We make billions of blood cells every day. In the adult, haematopoiesis (the ongoing formation of blood cells from haematopoietic stem cells (HSCs)) occurs via a tightly regulated process of HSC self-renewal vs differentiation to mature blood cells. Deregulation of HSCs can result in blood cell diseases (including cancers).
We have previously shown that vitamin A increases HSC self-renewal. We have also shown that mice lacking one of the vitamin A receptors, retinoic acid receptor gamma (RARg), have reduced numbers of HSCs and impaired haematopoiesis. However, these phenotypes have been shown to involve direct and indirect influences of RARg (via cells of the bone marrow microenvironment, which act as the factory where blood cells are produced).
We have deleted RARg in endothelial cells and these mice have a range of different blood cell phenotypes, including reduced platelets and red blood cells. The mice also have altered bone and blood vessel content. This project will identify if the HSCs are altered in the mice and will also use an innovative imaging technology to identify how some of these blood cell phenotypes are occurring in response to the changes in the bone marrow microenvironment.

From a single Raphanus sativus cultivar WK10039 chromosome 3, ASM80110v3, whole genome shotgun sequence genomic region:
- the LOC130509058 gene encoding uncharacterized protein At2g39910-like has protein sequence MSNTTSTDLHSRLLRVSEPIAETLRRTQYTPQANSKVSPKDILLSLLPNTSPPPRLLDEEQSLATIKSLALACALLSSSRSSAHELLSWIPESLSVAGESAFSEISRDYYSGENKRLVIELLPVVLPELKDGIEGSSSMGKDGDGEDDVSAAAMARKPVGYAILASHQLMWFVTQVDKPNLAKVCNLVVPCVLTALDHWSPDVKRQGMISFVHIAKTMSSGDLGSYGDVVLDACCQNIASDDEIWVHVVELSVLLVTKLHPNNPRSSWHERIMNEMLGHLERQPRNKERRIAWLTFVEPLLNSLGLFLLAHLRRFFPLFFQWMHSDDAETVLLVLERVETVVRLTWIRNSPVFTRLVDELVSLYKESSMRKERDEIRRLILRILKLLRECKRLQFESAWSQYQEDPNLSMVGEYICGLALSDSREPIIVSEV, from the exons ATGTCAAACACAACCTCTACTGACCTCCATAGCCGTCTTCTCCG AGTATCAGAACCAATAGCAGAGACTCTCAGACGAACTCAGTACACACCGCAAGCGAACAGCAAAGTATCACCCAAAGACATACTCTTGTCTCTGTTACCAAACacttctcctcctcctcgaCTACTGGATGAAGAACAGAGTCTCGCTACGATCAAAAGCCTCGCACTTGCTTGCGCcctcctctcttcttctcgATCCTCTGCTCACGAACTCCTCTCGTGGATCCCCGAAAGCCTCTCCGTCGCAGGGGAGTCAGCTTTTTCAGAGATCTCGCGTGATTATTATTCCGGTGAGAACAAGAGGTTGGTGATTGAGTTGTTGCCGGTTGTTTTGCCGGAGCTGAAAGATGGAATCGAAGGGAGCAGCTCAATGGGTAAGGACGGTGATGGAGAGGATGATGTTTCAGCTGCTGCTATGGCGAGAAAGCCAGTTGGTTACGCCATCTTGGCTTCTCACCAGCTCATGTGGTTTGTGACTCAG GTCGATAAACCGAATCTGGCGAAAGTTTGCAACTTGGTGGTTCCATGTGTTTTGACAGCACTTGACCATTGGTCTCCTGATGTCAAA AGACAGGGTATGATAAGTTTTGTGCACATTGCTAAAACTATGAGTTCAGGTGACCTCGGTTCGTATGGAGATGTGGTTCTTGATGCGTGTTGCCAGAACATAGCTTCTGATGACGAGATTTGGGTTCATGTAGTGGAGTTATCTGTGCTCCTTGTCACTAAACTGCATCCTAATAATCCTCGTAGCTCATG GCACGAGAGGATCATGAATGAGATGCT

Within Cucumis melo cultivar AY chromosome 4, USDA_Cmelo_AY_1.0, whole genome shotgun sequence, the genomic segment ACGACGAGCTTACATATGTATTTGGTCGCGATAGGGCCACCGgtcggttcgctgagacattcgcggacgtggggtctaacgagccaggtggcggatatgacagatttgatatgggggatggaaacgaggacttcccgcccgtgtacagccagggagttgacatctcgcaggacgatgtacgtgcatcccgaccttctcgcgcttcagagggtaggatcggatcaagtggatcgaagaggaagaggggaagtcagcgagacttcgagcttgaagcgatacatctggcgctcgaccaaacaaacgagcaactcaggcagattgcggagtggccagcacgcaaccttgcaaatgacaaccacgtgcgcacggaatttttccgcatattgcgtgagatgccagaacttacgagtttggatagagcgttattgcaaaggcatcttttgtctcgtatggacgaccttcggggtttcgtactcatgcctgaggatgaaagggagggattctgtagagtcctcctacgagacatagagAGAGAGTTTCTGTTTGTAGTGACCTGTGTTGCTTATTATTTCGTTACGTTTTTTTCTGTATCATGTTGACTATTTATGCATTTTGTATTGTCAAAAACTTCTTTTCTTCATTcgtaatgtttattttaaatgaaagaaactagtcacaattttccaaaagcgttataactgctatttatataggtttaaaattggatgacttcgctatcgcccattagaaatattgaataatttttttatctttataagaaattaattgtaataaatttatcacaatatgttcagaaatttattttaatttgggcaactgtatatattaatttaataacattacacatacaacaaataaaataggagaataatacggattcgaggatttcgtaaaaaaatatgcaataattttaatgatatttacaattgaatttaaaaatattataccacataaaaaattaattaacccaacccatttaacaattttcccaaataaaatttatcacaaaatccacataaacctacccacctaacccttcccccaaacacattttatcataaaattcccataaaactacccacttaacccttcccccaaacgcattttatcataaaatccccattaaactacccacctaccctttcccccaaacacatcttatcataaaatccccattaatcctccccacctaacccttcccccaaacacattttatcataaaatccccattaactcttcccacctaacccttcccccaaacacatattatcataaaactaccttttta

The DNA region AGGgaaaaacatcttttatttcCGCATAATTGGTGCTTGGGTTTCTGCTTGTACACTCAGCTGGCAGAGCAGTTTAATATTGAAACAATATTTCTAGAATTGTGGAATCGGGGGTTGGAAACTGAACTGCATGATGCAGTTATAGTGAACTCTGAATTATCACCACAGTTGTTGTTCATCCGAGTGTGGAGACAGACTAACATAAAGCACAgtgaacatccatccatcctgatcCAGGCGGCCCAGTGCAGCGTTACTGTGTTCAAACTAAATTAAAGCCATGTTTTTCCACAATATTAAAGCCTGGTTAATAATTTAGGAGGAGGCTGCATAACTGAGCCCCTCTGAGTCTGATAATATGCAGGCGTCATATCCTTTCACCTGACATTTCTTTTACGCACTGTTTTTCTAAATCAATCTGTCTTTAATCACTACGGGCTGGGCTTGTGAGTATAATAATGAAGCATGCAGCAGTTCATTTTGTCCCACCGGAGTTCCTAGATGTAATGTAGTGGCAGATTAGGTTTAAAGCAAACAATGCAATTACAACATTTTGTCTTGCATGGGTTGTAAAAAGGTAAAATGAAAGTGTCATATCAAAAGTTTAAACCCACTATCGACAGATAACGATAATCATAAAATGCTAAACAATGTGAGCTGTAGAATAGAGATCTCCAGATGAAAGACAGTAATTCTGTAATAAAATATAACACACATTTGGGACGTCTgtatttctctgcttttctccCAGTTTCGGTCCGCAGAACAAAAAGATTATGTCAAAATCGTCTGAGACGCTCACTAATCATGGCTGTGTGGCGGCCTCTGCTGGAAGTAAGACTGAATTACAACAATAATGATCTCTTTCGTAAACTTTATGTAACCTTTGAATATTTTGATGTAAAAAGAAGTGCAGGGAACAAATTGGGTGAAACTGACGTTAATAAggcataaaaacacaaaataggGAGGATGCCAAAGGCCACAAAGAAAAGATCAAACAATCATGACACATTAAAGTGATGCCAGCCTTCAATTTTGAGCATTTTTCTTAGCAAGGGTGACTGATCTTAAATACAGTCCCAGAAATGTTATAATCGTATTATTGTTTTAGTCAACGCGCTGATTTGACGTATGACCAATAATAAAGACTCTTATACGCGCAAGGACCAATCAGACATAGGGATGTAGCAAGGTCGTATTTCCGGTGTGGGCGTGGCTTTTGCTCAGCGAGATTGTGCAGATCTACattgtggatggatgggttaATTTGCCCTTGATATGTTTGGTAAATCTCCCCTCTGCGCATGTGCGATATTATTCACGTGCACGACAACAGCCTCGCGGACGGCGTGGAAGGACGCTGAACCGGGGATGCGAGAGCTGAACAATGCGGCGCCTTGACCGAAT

The studies will incorporate a range of different techniques used in HSC biology, including isolation of bone marrow cells from mice, HSC transplants, flow cytometry, fluorescence-based immunostaining of cell suspensions and tissue sections, and molecular biology techniques. The student will be trained in HSC biology, bone marrow microenvironment and stem cells, thus background knowledge in the subject is not required.